An international tourism consultant working in Ghana on behalf of the Ministry of Tourism and Diaspora Relations, Dr. Mike Fabricius, has urged government to pump more money into the marketing of Ghana's tourism potentials.
He said countries that spent more on marketing their tourism potentials always attracted more tourists and had vibrant economies.
Dr Fabricius, who also works for the Dutch NGO, the SNV and the United Nations World Tourism Organization (UNWTO), showed a chart by the UNWTO which listed the United Kingdom, France, Belgium and China, among other countries that spent more on marketing their tourism potentials compared to most African countries. Ghana was not on the list.
He was speaking at a day's seminar organized by the sector ministry to discuss marketing strategies that the tourism industry could use to attract
more tourists and make Ghana known world-wide.
The seminar on the topic: “Towards a Tourism Marketing Strategy for Ghana,” brought together private tour operators, hoteliers, officials of the Ghana Tourists Board and tourism consultants who shared ideas about the way forward for the tourism industry.
Dr. Fabricius said: “Tourism brings a lot of economic benefits and has huge opportunities for everyone in the country.”
He noted, however, that the industry could also have negative effects on the economy if everything was imported for the benefit of the tourists.
Africa, he said, attracted only three per cent of global tourism out of which West Africa attracted only 10 per cent of tourists arrivals.
Narrowing on Ghana, he said the country had the third largest tourism share in West Africa but her performance had not been the best between 2000 and 2005. He also noted that Ghana attracted more business travellers than leisure travellers.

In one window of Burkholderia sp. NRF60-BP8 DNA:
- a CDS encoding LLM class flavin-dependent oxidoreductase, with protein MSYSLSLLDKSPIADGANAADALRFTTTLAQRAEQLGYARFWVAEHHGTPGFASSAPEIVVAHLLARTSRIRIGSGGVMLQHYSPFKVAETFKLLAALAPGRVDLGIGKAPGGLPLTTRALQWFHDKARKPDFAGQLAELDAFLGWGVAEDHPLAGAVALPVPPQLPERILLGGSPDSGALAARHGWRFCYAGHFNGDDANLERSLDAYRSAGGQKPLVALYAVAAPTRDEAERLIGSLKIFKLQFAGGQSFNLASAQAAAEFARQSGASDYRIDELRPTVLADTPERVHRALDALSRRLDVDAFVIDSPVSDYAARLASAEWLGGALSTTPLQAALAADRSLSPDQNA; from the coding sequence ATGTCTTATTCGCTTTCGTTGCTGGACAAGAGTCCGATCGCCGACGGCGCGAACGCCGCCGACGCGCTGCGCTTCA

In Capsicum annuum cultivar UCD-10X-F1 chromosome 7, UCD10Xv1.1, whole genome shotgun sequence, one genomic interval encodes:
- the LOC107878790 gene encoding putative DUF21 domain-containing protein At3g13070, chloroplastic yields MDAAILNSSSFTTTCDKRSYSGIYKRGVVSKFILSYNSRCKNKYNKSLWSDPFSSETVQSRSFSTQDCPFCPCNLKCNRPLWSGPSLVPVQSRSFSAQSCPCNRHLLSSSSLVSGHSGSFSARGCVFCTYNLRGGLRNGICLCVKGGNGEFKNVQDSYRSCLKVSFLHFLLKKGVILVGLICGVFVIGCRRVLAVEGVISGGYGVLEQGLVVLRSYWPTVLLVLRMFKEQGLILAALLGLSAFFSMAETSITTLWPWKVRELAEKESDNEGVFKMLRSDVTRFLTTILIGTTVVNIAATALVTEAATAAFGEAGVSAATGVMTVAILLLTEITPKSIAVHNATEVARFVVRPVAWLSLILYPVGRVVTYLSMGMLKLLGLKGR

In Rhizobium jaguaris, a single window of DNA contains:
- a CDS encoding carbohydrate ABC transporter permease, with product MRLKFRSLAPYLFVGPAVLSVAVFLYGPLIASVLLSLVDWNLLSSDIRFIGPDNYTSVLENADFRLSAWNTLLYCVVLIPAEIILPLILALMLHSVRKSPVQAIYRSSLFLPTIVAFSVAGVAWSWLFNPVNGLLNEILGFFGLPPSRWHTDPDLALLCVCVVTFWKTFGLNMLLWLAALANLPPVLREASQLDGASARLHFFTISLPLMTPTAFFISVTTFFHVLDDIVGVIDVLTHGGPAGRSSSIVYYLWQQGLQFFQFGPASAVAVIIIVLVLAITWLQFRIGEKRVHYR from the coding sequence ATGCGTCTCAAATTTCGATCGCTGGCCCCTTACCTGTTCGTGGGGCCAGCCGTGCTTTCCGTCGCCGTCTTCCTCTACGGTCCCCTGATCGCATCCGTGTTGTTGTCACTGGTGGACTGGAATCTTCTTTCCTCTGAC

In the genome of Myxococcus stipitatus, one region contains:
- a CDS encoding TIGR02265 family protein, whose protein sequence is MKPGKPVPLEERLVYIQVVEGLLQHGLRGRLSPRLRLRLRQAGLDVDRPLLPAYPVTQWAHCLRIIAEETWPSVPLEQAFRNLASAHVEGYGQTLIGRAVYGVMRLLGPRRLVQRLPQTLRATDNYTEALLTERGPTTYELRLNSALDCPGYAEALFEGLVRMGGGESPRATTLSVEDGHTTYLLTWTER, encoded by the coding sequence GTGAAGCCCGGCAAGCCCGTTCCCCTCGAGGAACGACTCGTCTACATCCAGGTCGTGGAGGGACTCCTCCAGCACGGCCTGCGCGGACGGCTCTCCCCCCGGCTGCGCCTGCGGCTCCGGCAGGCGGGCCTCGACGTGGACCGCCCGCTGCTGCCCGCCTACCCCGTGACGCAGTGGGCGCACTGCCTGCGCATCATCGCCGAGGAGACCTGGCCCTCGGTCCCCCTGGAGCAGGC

He thus called on tour operators to come up with strategies that would enable business travellers to spend more time in the country to experience Ghana's tourism attractions.
Dr. Fabricius cautioned that mass tourism where thousands of tourists from a particular destination trooped into a country just to leisure at the beach resorts was not the most suitable for Ghana since the country's tourism resources were not suitable for it.
Ghana could position herself to attract selected tourists who would spend more money, he said, rather than encouraging mass tourism.
Mentioning some challenges he had identified in the tourism industry in Ghana, he said the essence of making a difference in terms of tourism as a country did not depend on the kind of products or services that were available as a country but the kind of people and how they received tourists.
He asked: “What are people's perceptions about Ghana? What perceptions have people in the industry created in the minds of their customers? It does not depend on the architecture, lifestyle, food, hospitality, it is the people.
“Being different means being true to yourself but refining your offer as a tourism destination,” he added.
Dr. Fabricius advised the industry players to improve the value for money for tourists who visited the country.
Ghana, he stressed, needed to improve access to the country in terms of air ticket, accommodation and encourage more investments because a tourist who had a choice between Ghana and Kenya could chose the latter because of the low air fare.
Mr. Stephen Asamoah-Boateng, outgoing sector Minister, called for a more creative approach to tourism where man-made activities could be used as tourism attractions and said a lot more needed to be exploited in a more sustainable way.
“There is a huge potential of creative tourism attractions which have not been exploited at all.”
Mr Asamoah-Boateng expressed hope that participants would come up with innovative ideas and measures that could help move Ghana's tourism marketing strategy forward.
Mr Joe Nyarko, a private tour operator, urged other participants to be practical in their discussions.
He also called for an education programme to educate people in the industry about their attitudes and behaviour which sometimes drove tourists away.